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July 30, 2020 Blog 2 min read
The speed at which the economy shut down in March and the magnitude of the drop was breathtaking in real time. The record-shattering decline of 33% is no less shocking on the surface, its impact mitigated only because it was expected.

7.30.20 GDP Chart

The first look at Q2 GDP revealed the devastating effect that the COVID-19 crisis had on the U.S. economy. The contraction was so severe that it easily surpassed the worst quarterly decline in modern U.S. history.

Today’s report estimate of second quarter GDP declined by an annualized rate of 32.9%, effectively eliminating one of every three dollars that would have otherwise been spent in the preceding quarter. The median estimate was for a decline of 34.5%, but with a range of estimates that was exceptionally wide, signaling the incredible difficulty in accurately estimating the impact of such a massive disruption to the economy.

The report revealed that very few areas of the economy were spared from the broad shutdowns that occurred. Of particular note, consumer spending contracted by 34.6%, particularly noteworthy given that the consumer sector represents over 60% of all spending. Outlays for services dropped by 43.5%, which isn’t surprising given social distancing and shelter-in-place mandates that prevented providers from effectively delivering a range of personal services. Consumers were able to shift the purchases of many goods to online retailers or other delivery means that limited direct contact, an alternative that wasn’t completely possible for many services.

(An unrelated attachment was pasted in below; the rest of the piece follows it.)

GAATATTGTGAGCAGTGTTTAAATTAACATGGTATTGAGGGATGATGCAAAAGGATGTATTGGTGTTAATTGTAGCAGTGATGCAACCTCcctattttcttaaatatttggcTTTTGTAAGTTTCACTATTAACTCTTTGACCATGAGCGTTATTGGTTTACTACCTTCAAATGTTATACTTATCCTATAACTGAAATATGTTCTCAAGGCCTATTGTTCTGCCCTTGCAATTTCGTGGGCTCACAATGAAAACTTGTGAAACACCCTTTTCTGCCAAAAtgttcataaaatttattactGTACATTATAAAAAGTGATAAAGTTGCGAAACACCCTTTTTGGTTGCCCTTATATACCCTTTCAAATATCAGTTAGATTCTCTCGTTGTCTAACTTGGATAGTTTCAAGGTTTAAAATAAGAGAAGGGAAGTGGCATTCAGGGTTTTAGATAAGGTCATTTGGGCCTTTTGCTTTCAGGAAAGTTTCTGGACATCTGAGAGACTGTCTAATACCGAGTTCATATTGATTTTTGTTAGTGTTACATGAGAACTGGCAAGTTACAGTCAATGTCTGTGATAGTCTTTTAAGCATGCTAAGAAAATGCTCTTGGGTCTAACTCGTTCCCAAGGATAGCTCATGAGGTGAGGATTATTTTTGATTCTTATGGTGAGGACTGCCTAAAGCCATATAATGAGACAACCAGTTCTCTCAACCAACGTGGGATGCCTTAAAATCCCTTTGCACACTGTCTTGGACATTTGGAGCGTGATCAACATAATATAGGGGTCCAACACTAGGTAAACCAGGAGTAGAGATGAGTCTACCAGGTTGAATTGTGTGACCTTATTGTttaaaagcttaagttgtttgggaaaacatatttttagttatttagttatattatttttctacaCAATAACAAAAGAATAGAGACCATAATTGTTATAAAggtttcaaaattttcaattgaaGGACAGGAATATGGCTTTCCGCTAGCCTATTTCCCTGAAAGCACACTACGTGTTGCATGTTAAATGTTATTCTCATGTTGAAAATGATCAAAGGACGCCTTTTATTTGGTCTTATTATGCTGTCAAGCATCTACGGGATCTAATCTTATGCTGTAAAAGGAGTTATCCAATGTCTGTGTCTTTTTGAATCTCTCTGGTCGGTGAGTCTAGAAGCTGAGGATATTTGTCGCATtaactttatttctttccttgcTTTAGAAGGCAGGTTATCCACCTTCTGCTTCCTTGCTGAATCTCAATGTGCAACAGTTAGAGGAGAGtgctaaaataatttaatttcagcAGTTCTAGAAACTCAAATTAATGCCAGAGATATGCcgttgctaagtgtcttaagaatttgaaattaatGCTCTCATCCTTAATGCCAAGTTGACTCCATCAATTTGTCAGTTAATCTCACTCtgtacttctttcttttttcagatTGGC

Private investment took the largest hit, falling by nearly half with both the business and residential homebuilding segments declining sharply. With so many businesses shut down, inventories were also drawn down sharply, solely accounting for an outright four percentage points of the total decline.

Coming into today, the bad news on the economy was clear, and today’s report contained few surprises. The good news is that the sharp deterioration in economic activity during April has already quickly reversed course. Activity picked up sharply in May and June as stay-at-home orders were eased across much of the country. Fiscal programs aimed at providing supplemental income replacement for impacted workers helped to sustain demand, while various loan programs provided support for impacted businesses and governmental entities.

That sharp reversal should mean a potentially robust pickup in activity and an outsized growth rate in Q3, but overall activity is expected to remain well below pre-pandemic levels for some time to come. The scars will be with us for a while; it’s not as easy to bring the economy back online quickly as it was to shut it down. Data over the past two months had suggested that the economy was on course for a better-than-expected recovery, but more recent reports on consumer spending and the labor market have called that into question.

The economic path remains murky, but the primary risk is clear and noneconomic; the spread of COVID-19 and the significant health risk that it presents remains substantial. That unknown will keep the recovery on a somewhat fragile footing over the coming months.

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